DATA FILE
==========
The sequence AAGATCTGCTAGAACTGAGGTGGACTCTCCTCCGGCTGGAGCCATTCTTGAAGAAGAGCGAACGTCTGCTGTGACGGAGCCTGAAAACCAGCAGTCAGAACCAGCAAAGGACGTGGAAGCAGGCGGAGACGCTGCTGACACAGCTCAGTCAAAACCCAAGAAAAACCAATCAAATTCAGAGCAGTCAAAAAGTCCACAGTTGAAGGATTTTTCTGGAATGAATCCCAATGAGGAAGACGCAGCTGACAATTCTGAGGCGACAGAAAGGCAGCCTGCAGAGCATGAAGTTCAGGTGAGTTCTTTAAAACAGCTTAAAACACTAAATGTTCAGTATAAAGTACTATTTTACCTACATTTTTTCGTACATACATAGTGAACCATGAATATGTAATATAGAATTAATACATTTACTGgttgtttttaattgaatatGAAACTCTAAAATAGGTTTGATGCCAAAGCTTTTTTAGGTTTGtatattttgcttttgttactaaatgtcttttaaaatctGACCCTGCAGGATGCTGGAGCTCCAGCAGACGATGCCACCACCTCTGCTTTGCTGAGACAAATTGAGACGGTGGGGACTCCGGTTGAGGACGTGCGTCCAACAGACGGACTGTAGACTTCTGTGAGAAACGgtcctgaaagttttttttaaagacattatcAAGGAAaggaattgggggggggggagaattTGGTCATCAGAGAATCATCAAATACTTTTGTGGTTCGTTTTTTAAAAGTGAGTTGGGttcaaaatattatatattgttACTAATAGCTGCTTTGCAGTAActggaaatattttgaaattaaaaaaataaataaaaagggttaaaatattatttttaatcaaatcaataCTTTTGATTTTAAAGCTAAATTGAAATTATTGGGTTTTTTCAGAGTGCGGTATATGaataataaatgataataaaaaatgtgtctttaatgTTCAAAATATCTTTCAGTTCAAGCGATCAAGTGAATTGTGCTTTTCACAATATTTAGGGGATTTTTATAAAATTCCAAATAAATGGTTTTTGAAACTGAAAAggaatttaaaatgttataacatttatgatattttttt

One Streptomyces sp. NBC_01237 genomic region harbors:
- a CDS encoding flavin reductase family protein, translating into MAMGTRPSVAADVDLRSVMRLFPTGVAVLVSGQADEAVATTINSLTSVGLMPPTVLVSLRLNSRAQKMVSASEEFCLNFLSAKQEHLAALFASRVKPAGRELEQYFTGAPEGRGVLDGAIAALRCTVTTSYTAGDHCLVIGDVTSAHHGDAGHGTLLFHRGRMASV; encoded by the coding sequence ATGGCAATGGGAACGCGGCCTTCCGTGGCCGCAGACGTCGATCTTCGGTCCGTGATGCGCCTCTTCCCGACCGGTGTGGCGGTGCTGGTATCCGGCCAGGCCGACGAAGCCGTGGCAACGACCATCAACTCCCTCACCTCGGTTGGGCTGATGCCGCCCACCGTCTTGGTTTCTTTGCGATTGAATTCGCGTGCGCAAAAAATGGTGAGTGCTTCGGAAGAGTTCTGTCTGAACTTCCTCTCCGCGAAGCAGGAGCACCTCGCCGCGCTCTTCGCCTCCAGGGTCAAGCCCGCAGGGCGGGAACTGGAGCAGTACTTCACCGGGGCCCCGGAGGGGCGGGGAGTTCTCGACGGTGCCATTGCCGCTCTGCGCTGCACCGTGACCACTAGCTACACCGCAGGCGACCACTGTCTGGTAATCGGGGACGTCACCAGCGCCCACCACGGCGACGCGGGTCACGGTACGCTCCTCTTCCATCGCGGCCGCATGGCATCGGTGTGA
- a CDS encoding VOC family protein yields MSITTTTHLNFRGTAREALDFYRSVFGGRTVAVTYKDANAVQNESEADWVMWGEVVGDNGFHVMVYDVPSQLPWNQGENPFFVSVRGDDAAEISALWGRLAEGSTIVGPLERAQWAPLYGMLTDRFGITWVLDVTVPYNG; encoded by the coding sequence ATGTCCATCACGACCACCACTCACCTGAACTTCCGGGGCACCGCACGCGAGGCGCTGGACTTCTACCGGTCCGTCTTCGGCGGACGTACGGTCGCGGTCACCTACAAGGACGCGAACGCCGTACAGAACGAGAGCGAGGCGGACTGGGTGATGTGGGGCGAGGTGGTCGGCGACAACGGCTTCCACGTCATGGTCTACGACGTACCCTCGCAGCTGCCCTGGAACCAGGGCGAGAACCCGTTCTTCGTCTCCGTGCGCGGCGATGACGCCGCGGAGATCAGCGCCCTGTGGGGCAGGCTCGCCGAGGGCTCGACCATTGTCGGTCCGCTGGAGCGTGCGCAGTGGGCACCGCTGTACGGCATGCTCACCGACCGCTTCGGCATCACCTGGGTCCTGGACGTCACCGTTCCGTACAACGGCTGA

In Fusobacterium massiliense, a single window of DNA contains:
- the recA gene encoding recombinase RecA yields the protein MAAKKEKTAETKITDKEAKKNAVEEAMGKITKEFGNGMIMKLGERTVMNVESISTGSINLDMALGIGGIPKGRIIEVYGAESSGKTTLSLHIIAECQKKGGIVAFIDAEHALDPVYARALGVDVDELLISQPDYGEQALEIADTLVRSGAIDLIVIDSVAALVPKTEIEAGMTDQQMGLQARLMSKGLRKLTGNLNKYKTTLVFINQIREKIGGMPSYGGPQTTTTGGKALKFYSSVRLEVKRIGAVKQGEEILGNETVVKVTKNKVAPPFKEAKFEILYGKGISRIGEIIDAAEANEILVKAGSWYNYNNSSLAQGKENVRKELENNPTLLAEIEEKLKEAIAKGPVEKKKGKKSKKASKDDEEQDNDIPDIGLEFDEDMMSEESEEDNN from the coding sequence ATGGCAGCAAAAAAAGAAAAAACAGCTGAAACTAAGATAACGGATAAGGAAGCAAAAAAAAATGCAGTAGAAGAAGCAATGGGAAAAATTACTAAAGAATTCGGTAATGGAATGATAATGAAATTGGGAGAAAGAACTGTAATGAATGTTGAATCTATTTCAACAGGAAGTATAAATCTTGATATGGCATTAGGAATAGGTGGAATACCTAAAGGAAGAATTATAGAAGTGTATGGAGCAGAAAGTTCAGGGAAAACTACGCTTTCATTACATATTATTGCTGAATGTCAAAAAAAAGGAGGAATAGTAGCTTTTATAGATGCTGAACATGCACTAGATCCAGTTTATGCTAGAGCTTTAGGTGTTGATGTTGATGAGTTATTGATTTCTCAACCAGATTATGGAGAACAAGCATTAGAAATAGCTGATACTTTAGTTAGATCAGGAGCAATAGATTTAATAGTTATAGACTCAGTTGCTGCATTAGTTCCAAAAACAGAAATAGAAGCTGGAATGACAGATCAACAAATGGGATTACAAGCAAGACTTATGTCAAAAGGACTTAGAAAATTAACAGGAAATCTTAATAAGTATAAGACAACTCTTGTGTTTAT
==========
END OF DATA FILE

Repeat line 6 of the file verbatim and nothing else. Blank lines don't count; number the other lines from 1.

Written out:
- the recA gene encoding recombinase RecA yields the protein MAAKKEKTAETKITDKEAKKNAVEEAMGKITKEFGNGMIMKLGERTVMNVESISTGSINLDMALGIGGIPKGRIIEVYGAESSGKTTLSLHIIAECQKKGGIVAFIDAEHALDPVYARALGVDVDELLISQPDYGEQALEIADTLVRSGAIDLIVIDSVAALVPKTEIEAGMTDQQMGLQARLMSKGLRKLTGNLNKYKTTLVFINQIREKIGGMPSYGGPQTTTTGGKALKFYSSVRLEVKRIGAVKQGEEILGNETVVKVTKNKVAPPFKEAKFEILYGKGISRIGEIIDAAEANEILVKAGSWYNYNNSSLAQGKENVRKELENNPTLLAEIEEKLKEAIAKGPVEKKKGKKSKKASKDDEEQDNDIPDIGLEFDEDMMSEESEEDNN from the coding sequence ATGGCAGCAAAAAAAGAAAAAACAGCTGAAACTAAGATAACGGATAAGGAAGCAAAAAAAAATGCAGTAGAAGAAGCAATGGGAAAAATTACTAAAGAATTCGGTAATGGAATGATAATGAAATTGGGAGAAAGAACTGTAATGAATGTTGAATCTATTTCAACAGGAAGTATAAATCTTGATATGGCATTAGGAATAGGTGGAATACCTAAAGGAAGAATTATAGAAGTGTATGGAGCAGAAAGTTCAGGGAAAACTACGCTTTCATTACATATTATTGCTGAATGTCAAAAAAAAGGAGGAATAGTAGCTTTTATAGATGCTGAACATGCACTAGATCCAGTTTATGCTAGAGCTTTAGGTGTTGATGTTGATGAGTTATTGATTTCTCAACCAGATTATGGAGAACAAGCATTAGAAATAGCTGATACTTTAGTTAGATCAGGAGCAATAGATTTAATAGTTATAGACTCAGTTGCTGCATTAGTTCCAAAAACAGAAATAGAAGCTGGAATGACAGATCAACAAATGGGATTACAAGCAAGACTTATGTCAAAAGGACTTAGAAAATTAACAGGAAATCTTAATAAGTATAAGACAACTCTTGTGTTTAT